Segments in this Video

Introduction: Secret Mind of Slime (03:15)

FREE PREVIEW

A single-celled organism has no brain, no organs, and no neurons, yet it exhibits behaviors normally associated with animals that have central nervous systems. Scientists wonder if it possesses intelligence. (Credits)

Types of Slime Mold (04:47)

There are over 900 species that live in leaf litter, soil, and on wood. Before plants, fungi, and animals, slime molds branch off the tree of life; Physarum polycephalum grows easiest in the lab. Toshiyuki Nakagaki researches slime that navigates mazes.

Physarum Polycephalum (03:36)

Tanya Latty collaborates with Audrey Dussutour who notices the slime mold doubles in size daily and finds food; it can detect moister, pH levels, and light.

Slime Mold Experiment (05:43)

Dussutour and Latty offer Physarum polycephalum a choice of custards made with varying ratios of proteins to sugar. It takes 24 hours to complete a single test. Scientists rely on time-lapse photography to document its pseudopods.

Mapping Movement (04:44)

The veins of slime mold are constantly pulsing, driving the cell forwards. The growth front is Physarum polycephalum's forward-moving branches. Hans-Gunther Dobereiner shreds the slime mold and realizes its parts are interchangeable.

Adaptive Transportation Network (04:32)

In an experiment, Physarum polycephalum eliminates unproductive pathways of a maze and links two food sources by the shortest path. The slime mold reconfigures its network of veins similar; it does not repeat movements.

"U-Shaped Trap" (02:35)

Robots remain trapped in the loop without a navigational memory. Latty and Dussutour conclude that Physarum polycephalum's trail serves as an external memory.

Defining Intelligence (06:40)

In the mid-20th century, researchers start documenting cognitive abilities in animals. Stefano Mancuso discovers a specific region in a plant's root that sends out electrical signals. "Habituation" enables organisms to filter out irrelevant information.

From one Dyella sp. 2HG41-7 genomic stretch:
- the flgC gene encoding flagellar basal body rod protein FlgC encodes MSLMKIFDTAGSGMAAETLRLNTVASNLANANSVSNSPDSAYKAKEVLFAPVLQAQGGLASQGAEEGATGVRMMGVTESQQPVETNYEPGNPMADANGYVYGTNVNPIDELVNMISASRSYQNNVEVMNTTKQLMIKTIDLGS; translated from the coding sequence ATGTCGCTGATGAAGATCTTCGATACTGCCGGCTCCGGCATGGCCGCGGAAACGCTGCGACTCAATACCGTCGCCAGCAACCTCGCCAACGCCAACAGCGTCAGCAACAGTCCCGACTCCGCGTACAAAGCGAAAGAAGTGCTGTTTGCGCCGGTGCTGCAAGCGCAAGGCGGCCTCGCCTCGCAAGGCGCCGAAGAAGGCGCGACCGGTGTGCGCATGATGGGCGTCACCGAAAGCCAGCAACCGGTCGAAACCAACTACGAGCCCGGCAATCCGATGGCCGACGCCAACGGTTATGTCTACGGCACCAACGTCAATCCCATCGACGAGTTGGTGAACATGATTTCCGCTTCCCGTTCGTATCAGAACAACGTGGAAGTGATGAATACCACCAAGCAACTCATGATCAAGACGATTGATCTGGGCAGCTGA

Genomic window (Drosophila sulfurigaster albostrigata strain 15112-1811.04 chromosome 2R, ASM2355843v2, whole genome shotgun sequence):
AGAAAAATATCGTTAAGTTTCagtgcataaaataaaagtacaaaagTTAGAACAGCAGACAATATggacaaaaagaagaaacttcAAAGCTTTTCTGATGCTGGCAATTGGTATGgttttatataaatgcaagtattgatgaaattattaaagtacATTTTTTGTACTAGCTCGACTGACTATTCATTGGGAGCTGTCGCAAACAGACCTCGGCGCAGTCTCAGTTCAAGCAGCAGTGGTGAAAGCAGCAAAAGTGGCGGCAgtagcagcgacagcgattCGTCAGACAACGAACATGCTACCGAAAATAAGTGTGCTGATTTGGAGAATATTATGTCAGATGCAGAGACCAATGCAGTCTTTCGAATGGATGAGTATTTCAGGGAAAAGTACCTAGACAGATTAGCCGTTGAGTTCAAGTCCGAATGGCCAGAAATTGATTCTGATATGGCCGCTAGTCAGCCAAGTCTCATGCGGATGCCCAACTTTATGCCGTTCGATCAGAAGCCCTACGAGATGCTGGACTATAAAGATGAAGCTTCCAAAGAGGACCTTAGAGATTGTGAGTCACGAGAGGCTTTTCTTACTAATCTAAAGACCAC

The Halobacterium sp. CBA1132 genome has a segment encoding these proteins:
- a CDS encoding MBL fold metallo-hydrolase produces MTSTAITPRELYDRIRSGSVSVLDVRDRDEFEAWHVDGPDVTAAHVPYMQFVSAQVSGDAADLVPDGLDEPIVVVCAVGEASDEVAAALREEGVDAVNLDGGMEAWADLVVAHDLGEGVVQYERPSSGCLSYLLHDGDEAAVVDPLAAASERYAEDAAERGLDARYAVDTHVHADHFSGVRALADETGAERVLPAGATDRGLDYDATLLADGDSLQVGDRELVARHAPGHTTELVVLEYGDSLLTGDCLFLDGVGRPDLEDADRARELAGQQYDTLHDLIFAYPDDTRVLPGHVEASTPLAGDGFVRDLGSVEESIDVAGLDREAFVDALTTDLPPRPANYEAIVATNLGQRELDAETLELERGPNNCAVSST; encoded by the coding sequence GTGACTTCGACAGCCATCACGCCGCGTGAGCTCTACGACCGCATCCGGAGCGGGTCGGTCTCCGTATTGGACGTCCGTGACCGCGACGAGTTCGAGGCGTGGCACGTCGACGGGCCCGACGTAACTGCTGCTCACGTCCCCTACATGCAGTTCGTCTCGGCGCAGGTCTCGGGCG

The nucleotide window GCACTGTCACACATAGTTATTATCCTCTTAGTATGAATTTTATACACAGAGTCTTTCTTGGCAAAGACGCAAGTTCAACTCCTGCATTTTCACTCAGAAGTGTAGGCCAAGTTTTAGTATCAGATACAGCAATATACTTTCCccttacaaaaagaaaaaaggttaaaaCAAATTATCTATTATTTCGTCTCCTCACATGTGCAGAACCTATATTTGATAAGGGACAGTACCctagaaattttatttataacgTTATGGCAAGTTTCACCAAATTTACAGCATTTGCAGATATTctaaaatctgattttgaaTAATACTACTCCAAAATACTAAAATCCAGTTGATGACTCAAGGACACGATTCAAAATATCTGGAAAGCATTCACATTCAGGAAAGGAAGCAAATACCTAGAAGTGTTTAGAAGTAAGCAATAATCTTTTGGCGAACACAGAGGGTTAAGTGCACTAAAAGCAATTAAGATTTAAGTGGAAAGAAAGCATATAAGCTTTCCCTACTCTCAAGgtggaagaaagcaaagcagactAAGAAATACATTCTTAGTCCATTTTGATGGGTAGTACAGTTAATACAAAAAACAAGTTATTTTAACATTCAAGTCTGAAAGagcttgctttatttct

Physarum Polycephalum Memory (04:03)

The slime mold crosses a bridge covered in salt in less time each day, proving that it is capable of learning.

Electrical Signals (06:02)

In an experiment, planarians grow two heads when changing bioelectrical signals between cells. Physarum polycephalum processes information and adapts to the world around it. It executes behaviors by altering its body structure.

Transferring Learning (05:48)

Dividing a Physarum polycephalum in half results in two living organisms. The slime mold demonstrates the ability to communicate information about experiences through its veins after fusion. Physarum exhibits a different personality based on its origin.

Credits: Secret Mind of Slime (00:57)

Credits: Secret Mind of Slime

For additional digital leasing and purchase options contact a media consultant at 800-257-5126
(press option 3) or sales@films.com.

Secret Mind of Slime


3-Year Streaming Price: $169.95

Share

Description

Who says you need brains to be smart? Extremely primitive life-forms called slime molds can navigate mazes, choose between foods, and create efficient networks—no brain required. New research on these organisms, which are neither plant nor animal, could help reveal the fundamental rules underlying all decision making.

Length: 53 minutes

Item#: BVL215286

Copyright date: ©2020

Closed Captioned

Performance Rights

Prices include public performance rights.

Not available to Home Video, Dealer and Publisher customers.

Only available in USA and Canada.


Share